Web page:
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Paul Freiherr Vay de Vaya
Born 4 August 1735 (1735-08-04)
Place of birth Gyöngyös Hungary
Allegiance Banner of the Holy Roman Emperor (after 1400).svg Habsburg Monarchy
Service/branch Hussars
Rank Lieutenant Field Marshall
Battles/wars Seven Years' War and French Revolutionary Wars
Awards Knights Cross of the Military Order of Maria Theresa 1794

Paul Freiherr Vay de Vaya (also spelled Dévay) was born 4 August 1735 in Gyöngyös Hungary and died 24 December 1800. He served in the Habsburg military, as a major General, from 11 June 1794 – 19 April 1794, and was promoted to Lieutenant Field Marshal in February 1799. He retired in 1799, and died a year later. He fought in the Rhine Campaign of 1796, and participated at the Battle of Schliengen and the Siege of Hüningen.

LifeEdit

Little is known of his background, although Constant von Wurzbach suggests he was the son of Adam Vay and his first wife Christine, Baroness Pongratz. As a young man, he joined a Hussar regiment and served in the Seven Years' War as a cornet in the Töröl Hussars, and during this period, which tested his courage and leadership, was promoted to Rittmeister, or captain of Hussars. At the outbreak of the French Wars in 1790, he was colonel of the Esterhazy Hussars N. 3, and on 26 July 1792, he led two of the regiments at Longwy against the advanced guard of the French, including General Lafayette, and pushed them back to Luxembourg. In the following year, he participated in the Battle of Neerwinden, then at Maubeuge. He received command of the forward post in Luxemburg.[1]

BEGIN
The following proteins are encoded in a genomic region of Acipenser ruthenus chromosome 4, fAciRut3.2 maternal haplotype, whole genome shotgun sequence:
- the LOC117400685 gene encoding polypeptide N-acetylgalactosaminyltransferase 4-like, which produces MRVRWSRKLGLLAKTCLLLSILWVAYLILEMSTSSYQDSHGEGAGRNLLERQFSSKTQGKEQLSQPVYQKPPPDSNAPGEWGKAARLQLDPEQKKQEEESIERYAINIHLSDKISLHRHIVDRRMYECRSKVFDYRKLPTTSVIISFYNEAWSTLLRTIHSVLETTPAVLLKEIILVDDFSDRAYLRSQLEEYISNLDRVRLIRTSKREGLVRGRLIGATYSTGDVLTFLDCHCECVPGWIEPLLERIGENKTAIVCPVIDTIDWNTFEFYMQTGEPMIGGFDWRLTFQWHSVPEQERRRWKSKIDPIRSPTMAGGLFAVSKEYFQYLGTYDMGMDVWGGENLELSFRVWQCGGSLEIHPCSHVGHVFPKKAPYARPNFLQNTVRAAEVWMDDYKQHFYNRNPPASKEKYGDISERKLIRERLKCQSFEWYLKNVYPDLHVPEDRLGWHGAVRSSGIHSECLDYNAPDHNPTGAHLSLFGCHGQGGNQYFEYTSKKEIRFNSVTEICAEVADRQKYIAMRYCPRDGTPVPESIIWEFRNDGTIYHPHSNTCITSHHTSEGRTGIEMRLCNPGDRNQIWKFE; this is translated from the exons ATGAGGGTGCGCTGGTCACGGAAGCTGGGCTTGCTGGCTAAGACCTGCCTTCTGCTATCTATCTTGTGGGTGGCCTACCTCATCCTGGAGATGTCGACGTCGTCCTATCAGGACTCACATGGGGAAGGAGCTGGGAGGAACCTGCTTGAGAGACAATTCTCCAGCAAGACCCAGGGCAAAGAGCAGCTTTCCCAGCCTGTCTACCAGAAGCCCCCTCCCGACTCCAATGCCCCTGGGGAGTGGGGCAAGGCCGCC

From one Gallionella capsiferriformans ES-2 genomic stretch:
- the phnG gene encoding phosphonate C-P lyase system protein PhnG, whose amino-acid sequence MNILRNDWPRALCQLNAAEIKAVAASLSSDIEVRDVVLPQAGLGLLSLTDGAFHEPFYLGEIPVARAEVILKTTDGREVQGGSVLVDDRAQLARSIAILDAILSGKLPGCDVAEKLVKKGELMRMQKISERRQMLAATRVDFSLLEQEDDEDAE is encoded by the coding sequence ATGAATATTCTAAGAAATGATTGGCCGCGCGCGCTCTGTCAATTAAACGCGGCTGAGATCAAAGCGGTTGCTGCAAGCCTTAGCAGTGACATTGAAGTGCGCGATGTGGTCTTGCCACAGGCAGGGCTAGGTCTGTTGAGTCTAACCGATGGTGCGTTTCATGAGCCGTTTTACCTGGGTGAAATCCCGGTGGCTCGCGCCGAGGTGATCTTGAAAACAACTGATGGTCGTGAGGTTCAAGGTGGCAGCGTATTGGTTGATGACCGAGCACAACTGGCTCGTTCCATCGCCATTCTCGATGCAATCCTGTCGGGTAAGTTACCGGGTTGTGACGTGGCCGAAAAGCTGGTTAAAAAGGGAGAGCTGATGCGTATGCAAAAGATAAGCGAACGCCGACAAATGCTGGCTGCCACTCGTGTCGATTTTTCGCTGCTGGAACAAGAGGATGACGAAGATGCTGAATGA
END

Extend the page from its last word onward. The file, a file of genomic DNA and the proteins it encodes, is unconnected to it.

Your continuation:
At Saint-Saulve and Saultain, he led three companies of Serbian Freicorps into the suburbs of Valenciennes during the siege; at Abscon on 20 October the French returned with 10,000 men against his commander, General Otto. He attacked the enemy column with six squadrons of his hussars, light cannon and four companies of infantry. His troops inflicted 600 casualties and brought back with them 60 prisoners, plus ten officers. In 1794, he was raised to the rank of major general, and awarded the Knight's Cross. He received a new charge, a brigade, and fought by Muhlen on 4 October 1794, also at Gundelfingen on 8 August 1796. He served in the Rhine Campaign of 1796. In 1799, during the lull in fighting the French, the Habsburgs sent him to Hungary to suppress a rebellion there.[1]

SourcesEdit

  1. 1.0 1.1 (German) Constant von Wurzbach. Biographisches lexikon des kaiserthums Östereich. K. K. Hof- und staatsdruckerie, 1884. vol. 49-50. p. 32-33.

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